When the church cares more about nationalism and playing politics than it does about real people’s lives, feelings, and experiences: it’s a horrible, terrible blemish.
Somehow, the church has started to make fun of the puddle of tears surrounding the lives of those who are striving to scrub off the dirt and working to expose the pure beauty of the church as God means it to be. Somehow that puddle has become more shameful than the dirt itself. Somehow it has become a badge of honor to forget how to clean our faces and truly cleanse ourselves of sin. At least our Sunday service sinks are clean and tidy. At least those nasty victims of spiritual abuse are quieted and nothing around here will get messy and require clean-up. For abusers and oppressors, this is the perfect situation. Because the moment the church admits it needs to wash its face, is the moment you admit there’s dirt there to begin with.
Somehow the puddle has become more shameful than the dirt itself.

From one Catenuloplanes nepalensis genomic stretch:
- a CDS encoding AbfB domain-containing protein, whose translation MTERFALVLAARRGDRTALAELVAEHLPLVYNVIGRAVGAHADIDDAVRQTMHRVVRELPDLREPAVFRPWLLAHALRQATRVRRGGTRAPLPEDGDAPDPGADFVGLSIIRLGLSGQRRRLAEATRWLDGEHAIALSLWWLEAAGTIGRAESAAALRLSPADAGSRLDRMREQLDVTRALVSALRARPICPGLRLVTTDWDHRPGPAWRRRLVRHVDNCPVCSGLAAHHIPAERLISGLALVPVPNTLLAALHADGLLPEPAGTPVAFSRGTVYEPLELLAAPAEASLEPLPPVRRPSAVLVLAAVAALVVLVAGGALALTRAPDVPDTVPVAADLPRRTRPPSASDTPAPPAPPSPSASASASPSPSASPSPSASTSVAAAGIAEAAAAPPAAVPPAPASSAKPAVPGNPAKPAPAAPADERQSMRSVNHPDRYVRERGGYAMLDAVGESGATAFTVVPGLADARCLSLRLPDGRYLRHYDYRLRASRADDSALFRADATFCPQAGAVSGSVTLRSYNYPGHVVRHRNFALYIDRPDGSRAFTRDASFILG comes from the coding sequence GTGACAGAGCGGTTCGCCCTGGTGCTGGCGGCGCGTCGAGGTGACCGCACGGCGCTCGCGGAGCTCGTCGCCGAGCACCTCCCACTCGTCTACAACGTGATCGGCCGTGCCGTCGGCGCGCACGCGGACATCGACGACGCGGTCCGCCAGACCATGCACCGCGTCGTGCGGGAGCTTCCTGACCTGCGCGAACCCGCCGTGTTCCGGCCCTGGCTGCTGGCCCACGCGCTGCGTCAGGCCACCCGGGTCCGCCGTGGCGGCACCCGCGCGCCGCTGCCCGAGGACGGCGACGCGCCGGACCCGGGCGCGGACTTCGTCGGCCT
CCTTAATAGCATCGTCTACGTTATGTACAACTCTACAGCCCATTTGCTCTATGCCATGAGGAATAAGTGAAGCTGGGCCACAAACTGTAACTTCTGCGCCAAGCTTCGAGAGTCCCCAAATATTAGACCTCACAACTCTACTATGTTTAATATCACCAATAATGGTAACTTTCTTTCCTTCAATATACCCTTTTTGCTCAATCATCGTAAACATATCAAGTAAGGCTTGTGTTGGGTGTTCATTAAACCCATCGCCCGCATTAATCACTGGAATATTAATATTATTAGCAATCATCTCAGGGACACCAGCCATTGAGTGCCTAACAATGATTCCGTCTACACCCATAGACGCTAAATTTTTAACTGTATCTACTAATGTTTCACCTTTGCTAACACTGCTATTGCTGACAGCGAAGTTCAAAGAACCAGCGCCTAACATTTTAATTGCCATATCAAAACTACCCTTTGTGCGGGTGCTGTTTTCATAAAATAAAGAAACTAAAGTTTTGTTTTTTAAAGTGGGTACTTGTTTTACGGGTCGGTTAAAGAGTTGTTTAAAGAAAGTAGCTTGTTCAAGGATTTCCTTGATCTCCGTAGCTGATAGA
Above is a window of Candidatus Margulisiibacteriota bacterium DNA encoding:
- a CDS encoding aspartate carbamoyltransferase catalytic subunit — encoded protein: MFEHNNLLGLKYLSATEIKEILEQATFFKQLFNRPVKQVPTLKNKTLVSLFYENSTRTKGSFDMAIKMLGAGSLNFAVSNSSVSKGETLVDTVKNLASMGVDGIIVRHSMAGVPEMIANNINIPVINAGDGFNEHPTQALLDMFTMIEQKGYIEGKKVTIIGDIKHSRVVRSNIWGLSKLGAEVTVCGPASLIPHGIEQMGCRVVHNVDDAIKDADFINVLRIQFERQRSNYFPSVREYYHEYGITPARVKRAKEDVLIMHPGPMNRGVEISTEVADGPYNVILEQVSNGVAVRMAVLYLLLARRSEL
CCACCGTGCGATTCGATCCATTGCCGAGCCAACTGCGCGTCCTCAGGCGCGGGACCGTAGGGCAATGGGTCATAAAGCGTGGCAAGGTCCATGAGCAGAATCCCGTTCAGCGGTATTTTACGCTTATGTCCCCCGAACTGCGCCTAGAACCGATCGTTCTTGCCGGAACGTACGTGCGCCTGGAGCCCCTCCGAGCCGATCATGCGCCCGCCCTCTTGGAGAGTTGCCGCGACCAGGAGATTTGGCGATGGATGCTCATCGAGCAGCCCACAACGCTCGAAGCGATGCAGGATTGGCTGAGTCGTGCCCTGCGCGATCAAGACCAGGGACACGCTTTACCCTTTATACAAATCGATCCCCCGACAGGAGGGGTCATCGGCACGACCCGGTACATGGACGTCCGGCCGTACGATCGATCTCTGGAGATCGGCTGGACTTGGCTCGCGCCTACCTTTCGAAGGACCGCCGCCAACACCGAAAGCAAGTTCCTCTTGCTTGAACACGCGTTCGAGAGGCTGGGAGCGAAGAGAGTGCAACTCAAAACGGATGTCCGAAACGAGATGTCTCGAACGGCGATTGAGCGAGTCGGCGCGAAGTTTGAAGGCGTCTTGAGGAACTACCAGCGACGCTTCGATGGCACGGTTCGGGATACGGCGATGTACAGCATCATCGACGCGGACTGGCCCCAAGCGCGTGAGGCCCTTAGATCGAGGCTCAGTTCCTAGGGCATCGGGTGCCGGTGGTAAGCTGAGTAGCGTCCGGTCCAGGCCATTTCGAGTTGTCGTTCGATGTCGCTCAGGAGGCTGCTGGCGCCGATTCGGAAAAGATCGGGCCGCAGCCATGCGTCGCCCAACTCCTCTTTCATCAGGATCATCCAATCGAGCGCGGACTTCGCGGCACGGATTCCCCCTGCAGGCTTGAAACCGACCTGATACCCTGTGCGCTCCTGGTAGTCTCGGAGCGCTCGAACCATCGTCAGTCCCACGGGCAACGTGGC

But you see, the problem with never washing the dirt off your face is the build-up can only be hidden for so long. It becomes unsightly. Dirty. Filthy. Unacceptable. It may be difficult to stare at ourselves in the mirror and realize that we need to expose and wash away some very nasty things. But the longer we refuse to deal with the problem, the harder it will be to solve it in the end.
How much better would it be to have messy church services with repentant pastors and parishioners weeping and righting wrongs, than to walk around with shit on our faces for all to see. Because they can see, you know. Everyone else. And that’s why they’re leaving you, church. It’s a problem. Because you claim to speak for this man called Jesus, but you’re nothing like Him anymore. You’ve become unrecognizable behind this hardened, filthy mask of religiosity and pride.
Church, let’s stop hoping we can hide the fact that the reason there’s no puddle around our sinks is because we refuse to clean the dirt off our faces. Let’s pick up the cleanser, take a long, hard look in the mirror and get to work.